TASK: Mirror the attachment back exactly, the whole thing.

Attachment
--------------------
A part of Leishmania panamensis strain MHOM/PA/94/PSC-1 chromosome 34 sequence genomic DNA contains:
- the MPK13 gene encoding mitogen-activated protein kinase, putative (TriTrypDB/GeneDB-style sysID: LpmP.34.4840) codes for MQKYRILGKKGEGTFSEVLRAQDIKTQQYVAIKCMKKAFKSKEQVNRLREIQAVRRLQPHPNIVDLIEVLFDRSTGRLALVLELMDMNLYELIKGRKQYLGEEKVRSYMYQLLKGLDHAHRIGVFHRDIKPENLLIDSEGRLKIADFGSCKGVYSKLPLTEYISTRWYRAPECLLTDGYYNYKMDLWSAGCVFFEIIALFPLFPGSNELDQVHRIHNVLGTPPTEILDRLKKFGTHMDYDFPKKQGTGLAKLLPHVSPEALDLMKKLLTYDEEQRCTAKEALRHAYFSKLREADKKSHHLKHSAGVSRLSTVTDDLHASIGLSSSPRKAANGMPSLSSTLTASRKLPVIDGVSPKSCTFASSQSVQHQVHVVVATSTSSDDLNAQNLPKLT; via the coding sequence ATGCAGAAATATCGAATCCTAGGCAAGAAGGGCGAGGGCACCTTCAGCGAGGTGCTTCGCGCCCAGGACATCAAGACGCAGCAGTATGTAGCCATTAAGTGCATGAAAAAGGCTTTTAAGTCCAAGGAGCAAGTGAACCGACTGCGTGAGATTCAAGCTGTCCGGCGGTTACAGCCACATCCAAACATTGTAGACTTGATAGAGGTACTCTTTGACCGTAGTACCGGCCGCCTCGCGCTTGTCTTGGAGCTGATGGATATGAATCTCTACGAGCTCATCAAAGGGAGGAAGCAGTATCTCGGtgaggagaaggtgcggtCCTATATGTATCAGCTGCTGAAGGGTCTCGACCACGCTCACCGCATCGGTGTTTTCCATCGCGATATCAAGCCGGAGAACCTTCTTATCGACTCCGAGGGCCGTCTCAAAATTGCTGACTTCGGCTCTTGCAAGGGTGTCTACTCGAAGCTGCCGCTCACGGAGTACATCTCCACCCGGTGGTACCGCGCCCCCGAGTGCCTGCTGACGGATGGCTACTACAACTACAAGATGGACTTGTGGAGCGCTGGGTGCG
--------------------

A part of Leishmania panamensis strain MHOM/PA/94/PSC-1 chromosome 34 sequence genomic DNA contains:
- the MPK13 gene encoding mitogen-activated protein kinase, putative (TriTrypDB/GeneDB-style sysID: LpmP.34.4840) codes for MQKYRILGKKGEGTFSEVLRAQDIKTQQYVAIKCMKKAFKSKEQVNRLREIQAVRRLQPHPNIVDLIEVLFDRSTGRLALVLELMDMNLYELIKGRKQYLGEEKVRSYMYQLLKGLDHAHRIGVFHRDIKPENLLIDSEGRLKIADFGSCKGVYSKLPLTEYISTRWYRAPECLLTDGYYNYKMDLWSAGCVFFEIIALFPLFPGSNELDQVHRIHNVLGTPPTEILDRLKKFGTHMDYDFPKKQGTGLAKLLPHVSPEALDLMKKLLTYDEEQRCTAKEALRHAYFSKLREADKKSHHLKHSAGVSRLSTVTDDLHASIGLSSSPRKAANGMPSLSSTLTASRKLPVIDGVSPKSCTFASSQSVQHQVHVVVATSTSSDDLNAQNLPKLT; via the coding sequence ATGCAGAAATATCGAATCCTAGGCAAGAAGGGCGAGGGCACCTTCAGCGAGGTGCTTCGCGCCCAGGACATCAAGACGCAGCAGTATGTAGCCATTAAGTGCATGAAAAAGGCTTTTAAGTCCAAGGAGCAAGTGAACCGACTGCGTGAGATTCAAGCTGTCCGGCGGTTACAGCCACATCCAAACATTGTAGACTTGATAGAGGTACTCTTTGACCGTAGTACCGGCCGCCTCGCGCTTGTCTTGGAGCTGATGGATATGAATCTCTACGAGCTCATCAAAGGGAGGAAGCAGTATCTCGGtgaggagaaggtgcggtCCTATATGTATCAGCTGCTGAAGGGTCTCGACCACGCTCACCGCATCGGTGTTTTCCATCGCGATATCAAGCCGGAGAACCTTCTTATCGACTCCGAGGGCCGTCTCAAAATTGCTGACTTCGGCTCTTGCAAGGGTGTCTACTCGAAGCTGCCGCTCACGGAGTACATCTCCACCCGGTGGTACCGCGCCCCCGAGTGCCTGCTGACGGATGGCTACTACAACTACAAGATGGACTTGTGGAGCGCTGGGTGCG